RSA 604–A:6 cannot be read as prohibiting a court from authorizing necessary services to indigent criminal defendants who are self-represented, or who have pro bono, reduced fee, or retained counsel.   To condition fulfillment of the statute's goal of providing adequate representation to all indigent criminal defendants upon the existence of appointed counsel grafts language onto the statute that the legislature did not see fit to include.   See Addison, 165 N.H. at 418, 87 A.3d 1.   Moreover, by excluding an entire class of indigent defendants from receiving such services, this interpretation frustrates the policy that the legislature sought to advance by the overall statutory scheme.   See id.   We also note that, although the State supports the interpretation of RSA 604–A:6 adopted by the trial court, it does not assert that construing the statute to condition state-funded services other than counsel on representation by appointed counsel furthers some fiscal or efficiency goals that the legislature had in mind when it enacted the legislation.

Other courts have likewise held that the absence of a prohibitory clause in similar statutes supports an interpretation that permits payment for necessary services for indigent defendants even when they do not have appointed counsel.   See, e.g., Arnold, 600 P.2d at 1385;  Burns, 4 P.3d at 800.   In Burns, for example, the Utah Supreme Court considered whether a trial court could require a defendant to accept appointed counsel to qualify for other state-funded assistance.  Burns, 4 P.3d at 798.   In holding that appointed counsel was not a prerequisite to a defendant receiving necessary services, the court focused on the statutory minimum standards available to indigent defendants—standards that mirror the stated purpose of RSA chapter 604–A in this case.   Id. at 800.  “[I]t is clear from the plain language of [the standards] that a county must provide the investigatory and other facilities necessary for a complete defense to every indigent person, not just to those represented by [appointed counsel].”  Id. at 800–01 (quotations and brackets omitted).   The court further stated that “there is nothing in the [relevant statutory] section that conditions availability of these basic tools of defense on acceptance” of appointed counsel.  Id. at 801.   The court concluded, as we do here, that there are only two statutory requirements to receiving public assistance for services:  the defendant's indigency and the necessity of the requested services.  Id. These two considerations, rather than the particulars of the manner in which the defendant secures counsel, are at the core of a statutory scheme that, like the one here, is meant to ensure an adequate defense for indigent criminal defendants.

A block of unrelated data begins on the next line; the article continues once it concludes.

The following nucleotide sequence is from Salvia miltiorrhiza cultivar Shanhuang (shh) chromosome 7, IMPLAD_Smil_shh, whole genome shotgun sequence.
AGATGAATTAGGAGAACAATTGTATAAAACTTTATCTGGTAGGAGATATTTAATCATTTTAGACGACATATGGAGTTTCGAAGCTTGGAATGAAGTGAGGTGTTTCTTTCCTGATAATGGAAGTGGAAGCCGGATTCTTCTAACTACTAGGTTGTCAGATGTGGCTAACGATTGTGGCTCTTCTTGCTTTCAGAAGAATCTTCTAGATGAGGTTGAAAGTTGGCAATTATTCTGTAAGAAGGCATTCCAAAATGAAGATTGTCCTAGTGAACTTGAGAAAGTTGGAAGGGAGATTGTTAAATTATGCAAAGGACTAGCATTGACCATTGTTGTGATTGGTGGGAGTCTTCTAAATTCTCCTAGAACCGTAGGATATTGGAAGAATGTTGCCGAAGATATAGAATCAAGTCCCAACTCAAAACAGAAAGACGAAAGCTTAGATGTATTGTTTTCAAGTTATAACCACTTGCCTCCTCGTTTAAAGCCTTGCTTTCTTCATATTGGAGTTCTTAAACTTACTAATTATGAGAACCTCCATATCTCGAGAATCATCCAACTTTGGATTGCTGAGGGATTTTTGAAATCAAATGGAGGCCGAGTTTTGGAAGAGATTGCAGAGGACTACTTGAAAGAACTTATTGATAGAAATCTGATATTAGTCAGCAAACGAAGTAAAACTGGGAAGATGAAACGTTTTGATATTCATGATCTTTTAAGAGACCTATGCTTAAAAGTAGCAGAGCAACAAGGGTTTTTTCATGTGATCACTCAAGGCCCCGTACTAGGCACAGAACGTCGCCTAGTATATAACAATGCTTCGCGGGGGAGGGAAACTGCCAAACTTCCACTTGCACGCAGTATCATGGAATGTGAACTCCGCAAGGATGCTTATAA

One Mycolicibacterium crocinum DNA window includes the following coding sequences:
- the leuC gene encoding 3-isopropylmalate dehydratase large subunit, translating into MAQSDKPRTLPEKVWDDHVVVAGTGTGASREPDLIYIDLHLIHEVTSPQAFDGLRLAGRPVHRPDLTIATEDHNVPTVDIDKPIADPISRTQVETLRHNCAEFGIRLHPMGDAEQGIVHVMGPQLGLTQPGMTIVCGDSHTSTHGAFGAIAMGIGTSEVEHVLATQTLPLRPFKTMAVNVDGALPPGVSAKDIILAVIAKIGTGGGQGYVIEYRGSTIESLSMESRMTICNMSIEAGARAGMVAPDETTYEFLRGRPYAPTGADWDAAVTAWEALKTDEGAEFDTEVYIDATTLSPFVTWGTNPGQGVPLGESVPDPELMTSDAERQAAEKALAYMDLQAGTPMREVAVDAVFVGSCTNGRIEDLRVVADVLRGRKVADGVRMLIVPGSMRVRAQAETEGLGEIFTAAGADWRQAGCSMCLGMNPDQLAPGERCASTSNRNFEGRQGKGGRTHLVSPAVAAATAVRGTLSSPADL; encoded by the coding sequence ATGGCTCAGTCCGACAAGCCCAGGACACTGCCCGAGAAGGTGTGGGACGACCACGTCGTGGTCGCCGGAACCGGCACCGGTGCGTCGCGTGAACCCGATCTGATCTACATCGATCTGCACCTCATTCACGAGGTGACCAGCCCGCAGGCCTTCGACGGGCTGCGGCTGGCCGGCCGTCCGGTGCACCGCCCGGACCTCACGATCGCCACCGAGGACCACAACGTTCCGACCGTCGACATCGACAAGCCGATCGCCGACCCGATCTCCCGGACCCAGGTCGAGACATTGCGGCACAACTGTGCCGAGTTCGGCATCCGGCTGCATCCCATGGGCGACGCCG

We recognize that the fact that a criminal defendant has retained counsel, rather than appointed counsel, may bear upon the question of whether he or she qualifies as indigent;  and nothing in this opinion is intended to limit a trial court's authority to make such inquiries, as it deems necessary, to ensure both that a criminal defendant is indigent and that the services requested are necessary before it approves such a request.   See Arnold, 600 P.2d at 1385 (“An inquiry into the circumstances behind Petitioner's change in counsel and a determination whether he could afford additional litigation expenses should have been made.”).

Because we hold that RSA 604–A:6 does not prohibit receipt of funds for services other than counsel by indigent criminal defendants who are not represented by appointed counsel, we have no occasion to consider whether a contrary construction of the statute would violate the defendant's rights under the State or Federal Constitutions.   See State v. Berrocales, 141 N.H. 262, 264, 681 A.2d 95 (1996) (stating that it is “our long-standing policy not to decide questions of a constitutional nature unless absolutely necessary” (quotation omitted)).   Accordingly, we reverse and remand for further proceedings consistent with this opinion.

Reversed and remanded.

This is an interlocutory appeal from an order of the Superior Court (Brown, J.), which denied the ex parte motion for services other than counsel filed by the defendant, Heidi Brouillette.   See Sup.Ct. R. 8.   The superior court transferred the following question for our review: